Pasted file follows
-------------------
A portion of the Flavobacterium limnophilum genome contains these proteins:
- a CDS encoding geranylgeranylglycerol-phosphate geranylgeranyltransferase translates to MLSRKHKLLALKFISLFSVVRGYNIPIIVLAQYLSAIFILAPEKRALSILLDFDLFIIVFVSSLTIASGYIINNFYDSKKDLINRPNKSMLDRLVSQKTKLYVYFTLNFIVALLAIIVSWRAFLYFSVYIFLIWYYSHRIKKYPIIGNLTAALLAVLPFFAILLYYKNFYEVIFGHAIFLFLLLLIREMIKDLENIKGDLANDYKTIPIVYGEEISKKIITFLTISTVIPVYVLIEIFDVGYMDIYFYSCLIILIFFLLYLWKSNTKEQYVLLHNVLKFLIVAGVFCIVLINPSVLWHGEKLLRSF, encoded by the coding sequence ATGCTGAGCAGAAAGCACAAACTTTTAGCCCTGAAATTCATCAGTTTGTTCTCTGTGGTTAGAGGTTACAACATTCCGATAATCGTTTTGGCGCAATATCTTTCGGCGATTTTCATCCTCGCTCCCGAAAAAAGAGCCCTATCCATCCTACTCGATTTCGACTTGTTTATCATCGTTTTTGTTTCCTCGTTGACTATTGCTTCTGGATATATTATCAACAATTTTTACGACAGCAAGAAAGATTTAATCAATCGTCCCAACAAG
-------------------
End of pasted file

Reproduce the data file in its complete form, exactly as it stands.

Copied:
A portion of the Flavobacterium limnophilum genome contains these proteins:
- a CDS encoding geranylgeranylglycerol-phosphate geranylgeranyltransferase translates to MLSRKHKLLALKFISLFSVVRGYNIPIIVLAQYLSAIFILAPEKRALSILLDFDLFIIVFVSSLTIASGYIINNFYDSKKDLINRPNKSMLDRLVSQKTKLYVYFTLNFIVALLAIIVSWRAFLYFSVYIFLIWYYSHRIKKYPIIGNLTAALLAVLPFFAILLYYKNFYEVIFGHAIFLFLLLLIREMIKDLENIKGDLANDYKTIPIVYGEEISKKIITFLTISTVIPVYVLIEIFDVGYMDIYFYSCLIILIFFLLYLWKSNTKEQYVLLHNVLKFLIVAGVFCIVLINPSVLWHGEKLLRSF, encoded by the coding sequence ATGCTGAGCAGAAAGCACAAACTTTTAGCCCTGAAATTCATCAGTTTGTTCTCTGTGGTTAGAGGTTACAACATTCCGATAATCGTTTTGGCGCAATATCTTTCGGCGATTTTCATCCTCGCTCCCGAAAAAAGAGCCCTATCCATCCTACTCGATTTCGACTTGTTTATCATCGTTTTTGTTTCCTCGTTGACTATTGCTTCTGGATATATTATCAACAATTTTTACGACAGCAAGAAAGATTTAATCAATCGTCCCAACAAG